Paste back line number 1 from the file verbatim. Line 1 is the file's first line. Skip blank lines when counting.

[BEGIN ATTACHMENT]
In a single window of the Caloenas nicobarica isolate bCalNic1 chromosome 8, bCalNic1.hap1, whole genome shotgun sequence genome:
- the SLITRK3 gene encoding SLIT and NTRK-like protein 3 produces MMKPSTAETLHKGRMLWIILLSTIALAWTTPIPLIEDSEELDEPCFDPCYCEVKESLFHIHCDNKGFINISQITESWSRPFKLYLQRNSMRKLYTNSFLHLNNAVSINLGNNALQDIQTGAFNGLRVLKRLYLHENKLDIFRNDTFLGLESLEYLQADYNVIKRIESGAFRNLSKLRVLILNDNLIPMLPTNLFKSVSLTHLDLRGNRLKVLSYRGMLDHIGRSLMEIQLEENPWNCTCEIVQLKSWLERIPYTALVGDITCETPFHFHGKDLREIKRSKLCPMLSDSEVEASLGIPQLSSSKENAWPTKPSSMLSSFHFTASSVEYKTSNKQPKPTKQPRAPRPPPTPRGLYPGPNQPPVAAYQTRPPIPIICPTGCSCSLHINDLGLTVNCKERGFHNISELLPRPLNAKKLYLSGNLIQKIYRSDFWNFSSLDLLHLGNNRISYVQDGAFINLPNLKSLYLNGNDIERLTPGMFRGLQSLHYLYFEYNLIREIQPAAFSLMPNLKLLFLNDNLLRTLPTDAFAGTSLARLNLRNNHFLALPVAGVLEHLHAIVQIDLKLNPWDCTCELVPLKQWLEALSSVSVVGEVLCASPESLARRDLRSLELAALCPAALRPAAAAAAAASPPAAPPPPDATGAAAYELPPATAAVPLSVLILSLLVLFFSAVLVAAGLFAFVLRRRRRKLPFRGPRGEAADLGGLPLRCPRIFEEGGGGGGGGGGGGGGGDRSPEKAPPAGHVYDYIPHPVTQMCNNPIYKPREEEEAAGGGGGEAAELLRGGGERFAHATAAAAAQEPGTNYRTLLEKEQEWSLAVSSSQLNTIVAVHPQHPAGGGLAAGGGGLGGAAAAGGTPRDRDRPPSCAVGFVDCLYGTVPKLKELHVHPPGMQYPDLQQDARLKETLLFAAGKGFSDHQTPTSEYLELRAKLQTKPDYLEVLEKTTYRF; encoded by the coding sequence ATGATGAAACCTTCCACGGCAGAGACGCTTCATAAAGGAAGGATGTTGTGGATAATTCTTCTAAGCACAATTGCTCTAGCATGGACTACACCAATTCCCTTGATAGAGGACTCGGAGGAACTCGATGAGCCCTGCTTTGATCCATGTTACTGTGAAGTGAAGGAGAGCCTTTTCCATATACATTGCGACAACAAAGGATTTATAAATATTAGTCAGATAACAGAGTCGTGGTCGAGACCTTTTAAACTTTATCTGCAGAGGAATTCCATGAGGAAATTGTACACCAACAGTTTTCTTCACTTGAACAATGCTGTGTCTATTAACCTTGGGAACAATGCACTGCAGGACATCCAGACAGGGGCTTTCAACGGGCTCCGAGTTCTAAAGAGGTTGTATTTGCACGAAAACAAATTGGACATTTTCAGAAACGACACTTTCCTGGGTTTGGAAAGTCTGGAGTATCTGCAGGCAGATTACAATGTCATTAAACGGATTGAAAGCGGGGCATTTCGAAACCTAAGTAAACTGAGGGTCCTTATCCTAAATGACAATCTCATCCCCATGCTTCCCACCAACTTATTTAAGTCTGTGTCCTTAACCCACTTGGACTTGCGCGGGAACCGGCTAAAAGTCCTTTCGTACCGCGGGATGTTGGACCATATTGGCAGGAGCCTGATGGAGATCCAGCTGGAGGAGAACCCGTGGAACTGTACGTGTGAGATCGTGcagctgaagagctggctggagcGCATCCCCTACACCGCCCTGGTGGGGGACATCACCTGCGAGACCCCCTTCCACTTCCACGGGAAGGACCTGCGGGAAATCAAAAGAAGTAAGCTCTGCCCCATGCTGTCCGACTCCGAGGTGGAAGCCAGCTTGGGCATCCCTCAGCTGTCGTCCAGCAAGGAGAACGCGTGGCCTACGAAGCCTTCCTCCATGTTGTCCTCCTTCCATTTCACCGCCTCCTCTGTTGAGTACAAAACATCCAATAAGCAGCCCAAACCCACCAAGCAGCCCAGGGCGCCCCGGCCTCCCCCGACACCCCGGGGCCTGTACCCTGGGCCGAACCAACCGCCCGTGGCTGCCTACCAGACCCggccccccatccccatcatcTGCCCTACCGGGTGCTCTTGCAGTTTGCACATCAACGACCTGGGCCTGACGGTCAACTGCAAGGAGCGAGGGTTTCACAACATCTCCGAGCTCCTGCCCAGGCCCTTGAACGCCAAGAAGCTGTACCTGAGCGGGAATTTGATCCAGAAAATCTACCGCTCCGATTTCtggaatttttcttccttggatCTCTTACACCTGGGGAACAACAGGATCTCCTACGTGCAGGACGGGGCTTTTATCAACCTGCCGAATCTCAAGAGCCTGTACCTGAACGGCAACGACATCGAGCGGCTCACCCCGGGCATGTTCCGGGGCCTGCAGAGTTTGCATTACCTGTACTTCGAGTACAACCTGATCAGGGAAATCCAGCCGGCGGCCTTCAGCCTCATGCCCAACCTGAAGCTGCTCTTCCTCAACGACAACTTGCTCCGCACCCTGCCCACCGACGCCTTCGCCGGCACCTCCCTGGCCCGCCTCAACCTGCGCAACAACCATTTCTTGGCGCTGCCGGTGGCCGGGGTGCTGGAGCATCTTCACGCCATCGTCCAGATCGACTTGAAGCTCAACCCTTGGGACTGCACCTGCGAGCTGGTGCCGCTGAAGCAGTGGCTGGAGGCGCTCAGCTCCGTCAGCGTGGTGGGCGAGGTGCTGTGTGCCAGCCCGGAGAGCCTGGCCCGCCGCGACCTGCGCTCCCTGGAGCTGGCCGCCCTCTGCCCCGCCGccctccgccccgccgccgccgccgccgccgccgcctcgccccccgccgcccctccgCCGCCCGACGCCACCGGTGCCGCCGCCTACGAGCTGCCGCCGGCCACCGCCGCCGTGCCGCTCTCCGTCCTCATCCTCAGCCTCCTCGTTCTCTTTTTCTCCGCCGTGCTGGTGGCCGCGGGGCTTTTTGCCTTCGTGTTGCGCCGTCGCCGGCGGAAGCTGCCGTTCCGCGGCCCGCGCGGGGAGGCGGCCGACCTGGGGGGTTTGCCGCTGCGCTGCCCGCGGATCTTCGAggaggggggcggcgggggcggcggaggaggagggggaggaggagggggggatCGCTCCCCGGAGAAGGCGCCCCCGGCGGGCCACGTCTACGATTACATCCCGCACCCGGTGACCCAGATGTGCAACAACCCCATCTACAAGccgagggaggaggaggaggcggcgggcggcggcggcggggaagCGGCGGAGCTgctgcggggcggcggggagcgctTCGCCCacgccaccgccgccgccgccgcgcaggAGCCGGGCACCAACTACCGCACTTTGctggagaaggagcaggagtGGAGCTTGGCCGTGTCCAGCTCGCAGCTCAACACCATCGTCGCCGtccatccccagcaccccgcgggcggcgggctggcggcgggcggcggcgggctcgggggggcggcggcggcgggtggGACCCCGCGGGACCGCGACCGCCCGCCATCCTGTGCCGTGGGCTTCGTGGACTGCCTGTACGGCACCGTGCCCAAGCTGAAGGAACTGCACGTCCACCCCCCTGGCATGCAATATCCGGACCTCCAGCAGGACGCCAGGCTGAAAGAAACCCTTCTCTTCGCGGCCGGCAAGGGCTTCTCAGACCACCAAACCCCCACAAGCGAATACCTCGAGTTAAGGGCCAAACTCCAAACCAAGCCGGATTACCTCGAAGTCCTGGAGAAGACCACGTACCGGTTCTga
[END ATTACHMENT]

In a single window of the Caloenas nicobarica isolate bCalNic1 chromosome 8, bCalNic1.hap1, whole genome shotgun sequence genome: